"A True Story? C'mon..."
This is the story of the battle for Stalingrad, and a duel between two snipers. There is much known about this battle, such as some very disturbing statistics about casualty rates and the conditions under which both sides fought. But that's not enough for Mr. Robbins...
Instead of (just) the personal drama between the participants, he felt he needed to insert a main character that just didn't exist. This character lived "as authentic a life in Stalingrad as could be devised for him", but all that did was blur fact and fiction and make me think the interesting bits were all made up - hey, if he can justify inserting a non-existant character into those situations, why can't he just make up those situations in the first place?
It's not as if the setting needed any exaggeration for effect anyway - the battle for Stalingrad cost an estimated 1,109,000 deaths (yes, over a million people). Stalingrad was home to over 500,000 people, but after the battle on 1,500 were still alive there. Frightening figures.
The thing I really didn't like about this book, the bit that really annoyed me, was right at the start before the story even began. I don't want to give things away to anyone who is planning on reading it, but the back cover says the author interviewed one of the dueling snipers (and gives his name) so it's a Bit Of A Fucking Clue as to who wins. All the attempts at building drama and tension are hurt by giving the ending away before anyone opens the book.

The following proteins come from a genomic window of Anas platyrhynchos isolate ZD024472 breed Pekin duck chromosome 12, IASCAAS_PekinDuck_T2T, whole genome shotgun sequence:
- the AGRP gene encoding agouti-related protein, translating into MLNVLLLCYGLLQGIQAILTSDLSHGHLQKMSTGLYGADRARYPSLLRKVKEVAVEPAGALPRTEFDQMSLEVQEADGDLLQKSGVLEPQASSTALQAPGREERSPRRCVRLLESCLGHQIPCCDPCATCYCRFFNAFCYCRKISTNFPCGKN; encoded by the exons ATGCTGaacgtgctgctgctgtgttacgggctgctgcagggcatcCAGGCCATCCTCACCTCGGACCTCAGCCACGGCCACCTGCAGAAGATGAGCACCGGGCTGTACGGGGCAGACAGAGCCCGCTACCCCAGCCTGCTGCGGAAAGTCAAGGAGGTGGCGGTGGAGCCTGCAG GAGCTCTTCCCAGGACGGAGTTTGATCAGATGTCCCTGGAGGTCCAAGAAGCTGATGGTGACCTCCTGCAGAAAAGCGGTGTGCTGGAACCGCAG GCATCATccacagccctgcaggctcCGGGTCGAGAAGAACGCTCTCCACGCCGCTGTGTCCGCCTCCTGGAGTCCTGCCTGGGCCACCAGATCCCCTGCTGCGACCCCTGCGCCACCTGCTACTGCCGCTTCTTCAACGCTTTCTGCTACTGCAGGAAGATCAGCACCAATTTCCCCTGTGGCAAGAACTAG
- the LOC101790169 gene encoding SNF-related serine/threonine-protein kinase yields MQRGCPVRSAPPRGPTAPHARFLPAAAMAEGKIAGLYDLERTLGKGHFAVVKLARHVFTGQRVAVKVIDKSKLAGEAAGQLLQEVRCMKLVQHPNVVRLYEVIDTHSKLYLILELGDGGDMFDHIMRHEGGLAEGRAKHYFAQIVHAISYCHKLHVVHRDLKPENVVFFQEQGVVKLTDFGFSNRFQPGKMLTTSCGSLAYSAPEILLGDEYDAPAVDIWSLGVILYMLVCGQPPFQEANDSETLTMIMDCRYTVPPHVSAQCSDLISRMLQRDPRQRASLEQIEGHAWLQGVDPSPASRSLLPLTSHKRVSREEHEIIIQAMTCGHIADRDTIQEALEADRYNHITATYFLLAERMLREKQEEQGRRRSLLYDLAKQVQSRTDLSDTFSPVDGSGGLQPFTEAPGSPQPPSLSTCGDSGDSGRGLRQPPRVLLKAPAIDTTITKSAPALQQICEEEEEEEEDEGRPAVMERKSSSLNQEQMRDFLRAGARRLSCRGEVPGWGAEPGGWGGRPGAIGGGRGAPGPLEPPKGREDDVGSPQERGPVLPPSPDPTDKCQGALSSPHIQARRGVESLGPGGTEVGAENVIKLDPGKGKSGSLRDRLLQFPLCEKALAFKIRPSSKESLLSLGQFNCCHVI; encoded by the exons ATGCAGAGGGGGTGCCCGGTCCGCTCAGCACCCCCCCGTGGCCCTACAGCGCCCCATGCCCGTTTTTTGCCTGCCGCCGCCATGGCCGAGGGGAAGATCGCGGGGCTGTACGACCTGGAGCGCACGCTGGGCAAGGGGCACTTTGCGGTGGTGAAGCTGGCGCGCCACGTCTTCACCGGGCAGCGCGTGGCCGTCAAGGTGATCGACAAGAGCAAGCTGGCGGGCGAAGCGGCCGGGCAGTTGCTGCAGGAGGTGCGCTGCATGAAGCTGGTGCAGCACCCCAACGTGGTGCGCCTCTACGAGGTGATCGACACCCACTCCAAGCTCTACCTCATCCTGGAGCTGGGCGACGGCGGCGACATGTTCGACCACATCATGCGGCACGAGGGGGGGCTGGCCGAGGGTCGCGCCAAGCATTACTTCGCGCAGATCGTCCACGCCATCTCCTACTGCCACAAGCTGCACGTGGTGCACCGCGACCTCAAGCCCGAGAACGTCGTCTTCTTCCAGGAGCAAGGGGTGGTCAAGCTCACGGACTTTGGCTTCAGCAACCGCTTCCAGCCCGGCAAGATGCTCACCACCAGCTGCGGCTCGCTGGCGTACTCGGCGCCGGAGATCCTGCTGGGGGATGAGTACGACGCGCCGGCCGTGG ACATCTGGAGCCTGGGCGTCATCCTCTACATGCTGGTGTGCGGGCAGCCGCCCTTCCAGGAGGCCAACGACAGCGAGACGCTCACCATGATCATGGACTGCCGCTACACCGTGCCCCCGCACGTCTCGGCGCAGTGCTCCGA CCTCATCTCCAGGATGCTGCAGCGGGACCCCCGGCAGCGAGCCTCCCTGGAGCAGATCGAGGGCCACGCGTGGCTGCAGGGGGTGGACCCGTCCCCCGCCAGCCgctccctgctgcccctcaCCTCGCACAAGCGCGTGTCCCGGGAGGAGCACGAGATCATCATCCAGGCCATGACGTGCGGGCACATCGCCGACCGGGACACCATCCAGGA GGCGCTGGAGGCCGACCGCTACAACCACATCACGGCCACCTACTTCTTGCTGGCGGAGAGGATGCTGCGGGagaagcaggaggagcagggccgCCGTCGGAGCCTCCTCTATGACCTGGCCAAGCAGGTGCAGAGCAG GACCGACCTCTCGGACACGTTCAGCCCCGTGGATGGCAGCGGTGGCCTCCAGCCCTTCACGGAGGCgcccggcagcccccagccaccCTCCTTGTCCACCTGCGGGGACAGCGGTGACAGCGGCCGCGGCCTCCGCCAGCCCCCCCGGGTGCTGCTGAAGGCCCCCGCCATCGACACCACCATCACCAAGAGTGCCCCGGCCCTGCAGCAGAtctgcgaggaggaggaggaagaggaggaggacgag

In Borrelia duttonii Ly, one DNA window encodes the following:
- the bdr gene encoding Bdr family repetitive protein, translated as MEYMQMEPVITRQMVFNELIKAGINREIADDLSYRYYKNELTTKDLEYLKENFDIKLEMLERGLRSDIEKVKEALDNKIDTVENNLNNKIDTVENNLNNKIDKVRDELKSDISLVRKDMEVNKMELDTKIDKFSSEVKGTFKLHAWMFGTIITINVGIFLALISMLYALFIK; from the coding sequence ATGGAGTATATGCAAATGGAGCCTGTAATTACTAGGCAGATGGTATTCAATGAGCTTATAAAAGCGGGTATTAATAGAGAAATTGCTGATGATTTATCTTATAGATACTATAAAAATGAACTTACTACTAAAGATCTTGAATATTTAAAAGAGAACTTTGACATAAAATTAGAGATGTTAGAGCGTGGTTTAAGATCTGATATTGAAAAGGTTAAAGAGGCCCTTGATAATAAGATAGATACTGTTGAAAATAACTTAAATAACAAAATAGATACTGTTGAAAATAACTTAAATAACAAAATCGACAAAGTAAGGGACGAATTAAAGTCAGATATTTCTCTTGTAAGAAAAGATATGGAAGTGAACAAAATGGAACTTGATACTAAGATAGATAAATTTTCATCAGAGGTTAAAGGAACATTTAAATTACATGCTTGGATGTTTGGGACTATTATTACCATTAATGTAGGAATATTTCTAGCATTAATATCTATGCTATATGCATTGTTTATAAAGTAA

Those two things spoiled what could otherwise have been a fine book. I don't think any book could really do justice to the conditions suffered by everyone in the battle, but the book does OK in describing the conditions and showing how people coped or didn't cope.
Here's an interesting snippet. The scene is set in the ground floor of a building, with two groups of enemies separated by walls and locked doors. There are no signs of reinforcements, and both groups are too entrenched for the other to do a frontal assault, so both groups try to dig a tunnel under the other groups position, to plant explosives and blow them up from underneath. Both groups sing loudly to cover the noise of the digging:
"Through the night, Nikki's company did most of the digging. They gauged the race in the tunnels by who flung the most verses across the corridor. We must be catching up, Nikki thought. We've even added a harmonica. The Reds don't have a harmonica."
It's that kind of unreality that can demonstrate the mindset of the people involved. It's just a shame that none of the "people" involved in this scene existed and had to be made up.